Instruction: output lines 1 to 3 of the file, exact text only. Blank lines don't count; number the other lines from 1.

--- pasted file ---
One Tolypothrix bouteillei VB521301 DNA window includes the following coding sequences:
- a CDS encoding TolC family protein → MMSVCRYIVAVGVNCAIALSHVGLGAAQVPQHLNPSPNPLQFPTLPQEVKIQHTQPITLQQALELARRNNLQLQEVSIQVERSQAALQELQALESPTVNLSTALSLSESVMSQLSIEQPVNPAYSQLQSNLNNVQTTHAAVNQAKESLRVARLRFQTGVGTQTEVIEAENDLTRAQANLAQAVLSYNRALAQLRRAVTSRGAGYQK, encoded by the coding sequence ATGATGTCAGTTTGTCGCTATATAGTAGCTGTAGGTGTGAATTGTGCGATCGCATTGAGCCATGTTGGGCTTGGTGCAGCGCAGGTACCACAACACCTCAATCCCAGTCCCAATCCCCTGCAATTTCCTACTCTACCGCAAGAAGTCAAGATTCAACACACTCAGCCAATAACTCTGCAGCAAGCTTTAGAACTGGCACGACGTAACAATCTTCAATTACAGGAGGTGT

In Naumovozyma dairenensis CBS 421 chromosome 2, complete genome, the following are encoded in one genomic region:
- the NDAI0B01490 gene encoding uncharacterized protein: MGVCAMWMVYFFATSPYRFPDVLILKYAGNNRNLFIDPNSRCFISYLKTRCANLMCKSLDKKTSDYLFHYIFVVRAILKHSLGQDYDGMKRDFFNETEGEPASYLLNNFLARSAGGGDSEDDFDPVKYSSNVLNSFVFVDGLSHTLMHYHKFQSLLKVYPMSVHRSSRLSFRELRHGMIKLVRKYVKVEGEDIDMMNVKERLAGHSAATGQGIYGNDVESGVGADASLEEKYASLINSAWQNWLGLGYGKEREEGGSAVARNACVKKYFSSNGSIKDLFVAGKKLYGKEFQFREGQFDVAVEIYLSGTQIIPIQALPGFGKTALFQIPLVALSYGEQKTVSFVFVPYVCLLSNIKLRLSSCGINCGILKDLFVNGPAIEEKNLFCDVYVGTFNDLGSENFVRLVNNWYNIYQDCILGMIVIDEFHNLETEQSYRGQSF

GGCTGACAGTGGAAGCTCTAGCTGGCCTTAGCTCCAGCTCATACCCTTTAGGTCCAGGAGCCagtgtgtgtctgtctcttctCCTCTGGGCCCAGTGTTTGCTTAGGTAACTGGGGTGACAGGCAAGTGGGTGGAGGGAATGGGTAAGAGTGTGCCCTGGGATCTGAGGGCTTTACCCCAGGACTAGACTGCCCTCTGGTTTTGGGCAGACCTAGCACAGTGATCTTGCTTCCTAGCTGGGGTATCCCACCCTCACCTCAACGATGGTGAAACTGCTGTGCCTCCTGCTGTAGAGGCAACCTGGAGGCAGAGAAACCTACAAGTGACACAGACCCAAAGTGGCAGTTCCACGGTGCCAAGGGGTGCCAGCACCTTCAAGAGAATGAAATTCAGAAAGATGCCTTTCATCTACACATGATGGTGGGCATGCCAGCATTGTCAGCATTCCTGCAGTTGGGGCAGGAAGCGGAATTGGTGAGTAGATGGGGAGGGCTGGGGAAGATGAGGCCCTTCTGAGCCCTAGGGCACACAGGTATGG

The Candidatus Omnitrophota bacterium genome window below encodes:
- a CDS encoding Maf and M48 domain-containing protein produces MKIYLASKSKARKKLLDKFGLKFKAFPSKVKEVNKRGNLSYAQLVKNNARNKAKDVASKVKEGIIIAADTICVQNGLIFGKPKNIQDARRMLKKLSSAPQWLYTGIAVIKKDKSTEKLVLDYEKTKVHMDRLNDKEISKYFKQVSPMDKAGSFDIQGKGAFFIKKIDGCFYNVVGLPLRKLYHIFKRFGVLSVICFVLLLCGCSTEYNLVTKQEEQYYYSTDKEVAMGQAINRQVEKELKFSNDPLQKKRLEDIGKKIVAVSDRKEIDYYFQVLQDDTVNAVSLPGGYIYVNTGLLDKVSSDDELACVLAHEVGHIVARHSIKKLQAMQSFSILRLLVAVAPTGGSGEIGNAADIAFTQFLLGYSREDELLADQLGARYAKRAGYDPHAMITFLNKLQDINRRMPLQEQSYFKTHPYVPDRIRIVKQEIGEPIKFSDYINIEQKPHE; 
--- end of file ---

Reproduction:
One Tolypothrix bouteillei VB521301 DNA window includes the following coding sequences:
- a CDS encoding TolC family protein → MMSVCRYIVAVGVNCAIALSHVGLGAAQVPQHLNPSPNPLQFPTLPQEVKIQHTQPITLQQALELARRNNLQLQEVSIQVERSQAALQELQALESPTVNLSTALSLSESVMSQLSIEQPVNPAYSQLQSNLNNVQTTHAAVNQAKESLRVARLRFQTGVGTQTEVIEAENDLTRAQANLAQAVLSYNRALAQLRRAVTSRGAGYQK, encoded by the coding sequence ATGATGTCAGTTTGTCGCTATATAGTAGCTGTAGGTGTGAATTGTGCGATCGCATTGAGCCATGTTGGGCTTGGTGCAGCGCAGGTACCACAACACCTCAATCCCAGTCCCAATCCCCTGCAATTTCCTACTCTACCGCAAGAAGTCAAGATTCAACACACTCAGCCAATAACTCTGCAGCAAGCTTTAGAACTGGCACGACGTAACAATCTTCAATTACAGGAGGTGT

In Naumovozyma dairenensis CBS 421 chromosome 2, complete genome, the following are encoded in one genomic region: